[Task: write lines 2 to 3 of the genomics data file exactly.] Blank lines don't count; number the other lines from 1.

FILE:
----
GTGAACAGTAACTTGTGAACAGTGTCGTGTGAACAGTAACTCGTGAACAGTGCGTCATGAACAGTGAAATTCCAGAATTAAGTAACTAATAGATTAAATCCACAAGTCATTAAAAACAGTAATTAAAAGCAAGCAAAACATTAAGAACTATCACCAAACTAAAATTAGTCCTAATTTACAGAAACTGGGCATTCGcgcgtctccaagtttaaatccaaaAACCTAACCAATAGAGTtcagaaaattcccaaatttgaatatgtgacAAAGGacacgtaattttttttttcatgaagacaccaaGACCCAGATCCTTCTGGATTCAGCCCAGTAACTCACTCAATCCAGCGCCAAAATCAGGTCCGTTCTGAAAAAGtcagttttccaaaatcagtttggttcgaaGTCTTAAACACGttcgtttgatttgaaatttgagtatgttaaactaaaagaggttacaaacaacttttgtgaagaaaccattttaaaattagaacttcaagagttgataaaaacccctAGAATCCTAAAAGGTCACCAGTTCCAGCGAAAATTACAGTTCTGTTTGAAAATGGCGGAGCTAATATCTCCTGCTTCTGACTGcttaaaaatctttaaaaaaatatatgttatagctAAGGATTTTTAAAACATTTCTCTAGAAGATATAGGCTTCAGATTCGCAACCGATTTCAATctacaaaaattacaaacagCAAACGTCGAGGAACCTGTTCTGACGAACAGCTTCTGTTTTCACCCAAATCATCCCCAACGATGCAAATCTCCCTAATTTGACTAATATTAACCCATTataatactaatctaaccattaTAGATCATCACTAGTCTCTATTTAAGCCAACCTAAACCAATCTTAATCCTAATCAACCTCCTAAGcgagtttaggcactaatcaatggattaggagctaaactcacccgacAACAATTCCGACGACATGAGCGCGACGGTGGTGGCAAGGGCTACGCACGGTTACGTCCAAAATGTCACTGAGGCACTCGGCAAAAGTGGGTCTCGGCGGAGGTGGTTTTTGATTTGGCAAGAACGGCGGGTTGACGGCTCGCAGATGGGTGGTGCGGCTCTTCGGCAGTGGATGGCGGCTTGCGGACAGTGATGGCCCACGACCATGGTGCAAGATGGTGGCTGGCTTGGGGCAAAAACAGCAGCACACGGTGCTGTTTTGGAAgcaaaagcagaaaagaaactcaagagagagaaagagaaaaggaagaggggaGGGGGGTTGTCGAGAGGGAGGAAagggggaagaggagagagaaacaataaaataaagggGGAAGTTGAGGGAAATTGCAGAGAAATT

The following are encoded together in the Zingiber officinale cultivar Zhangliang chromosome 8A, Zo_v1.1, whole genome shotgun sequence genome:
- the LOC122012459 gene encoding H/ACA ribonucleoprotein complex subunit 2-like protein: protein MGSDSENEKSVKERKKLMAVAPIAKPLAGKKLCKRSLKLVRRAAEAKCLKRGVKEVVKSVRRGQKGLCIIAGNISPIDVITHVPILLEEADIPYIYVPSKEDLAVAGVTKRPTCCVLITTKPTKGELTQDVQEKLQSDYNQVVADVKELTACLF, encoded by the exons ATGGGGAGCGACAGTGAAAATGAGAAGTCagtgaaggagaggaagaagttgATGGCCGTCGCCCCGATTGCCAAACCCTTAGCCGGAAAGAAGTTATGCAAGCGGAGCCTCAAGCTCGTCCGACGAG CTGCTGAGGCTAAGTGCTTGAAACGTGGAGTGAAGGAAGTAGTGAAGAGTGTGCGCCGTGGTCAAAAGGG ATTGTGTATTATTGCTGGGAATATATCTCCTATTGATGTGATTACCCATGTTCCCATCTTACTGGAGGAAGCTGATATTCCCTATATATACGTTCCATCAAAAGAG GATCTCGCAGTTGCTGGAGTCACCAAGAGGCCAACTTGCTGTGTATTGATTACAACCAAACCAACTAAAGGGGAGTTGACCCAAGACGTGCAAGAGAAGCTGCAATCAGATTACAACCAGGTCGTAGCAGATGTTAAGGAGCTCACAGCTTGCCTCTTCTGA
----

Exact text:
The following are encoded together in the Zingiber officinale cultivar Zhangliang chromosome 8A, Zo_v1.1, whole genome shotgun sequence genome:
- the LOC122012459 gene encoding H/ACA ribonucleoprotein complex subunit 2-like protein: protein MGSDSENEKSVKERKKLMAVAPIAKPLAGKKLCKRSLKLVRRAAEAKCLKRGVKEVVKSVRRGQKGLCIIAGNISPIDVITHVPILLEEADIPYIYVPSKEDLAVAGVTKRPTCCVLITTKPTKGELTQDVQEKLQSDYNQVVADVKELTACLF, encoded by the exons ATGGGGAGCGACAGTGAAAATGAGAAGTCagtgaaggagaggaagaagttgATGGCCGTCGCCCCGATTGCCAAACCCTTAGCCGGAAAGAAGTTATGCAAGCGGAGCCTCAAGCTCGTCCGACGAG CTGCTGAGGCTAAGTGCTTGAAACGTGGAGTGAAGGAAGTAGTGAAGAGTGTGCGCCGTGGTCAAAAGGG ATTGTGTATTATTGCTGGGAATATATCTCCTATTGATGTGATTACCCATGTTCCCATCTTACTGGAGGAAGCTGATATTCCCTATATATACGTTCCATCAAAAGAG GATCTCGCAGTTGCTGGAGTCACCAAGAGGCCAACTTGCTGTGTATTGATTACAACCAAACCAACTAAAGGGGAGTTGACCCAAGACGTGCAAGAGAAGCTGCAATCAGATTACAACCAGGTCGTAGCAGATGTTAAGGAGCTCACAGCTTGCCTCTTCTGA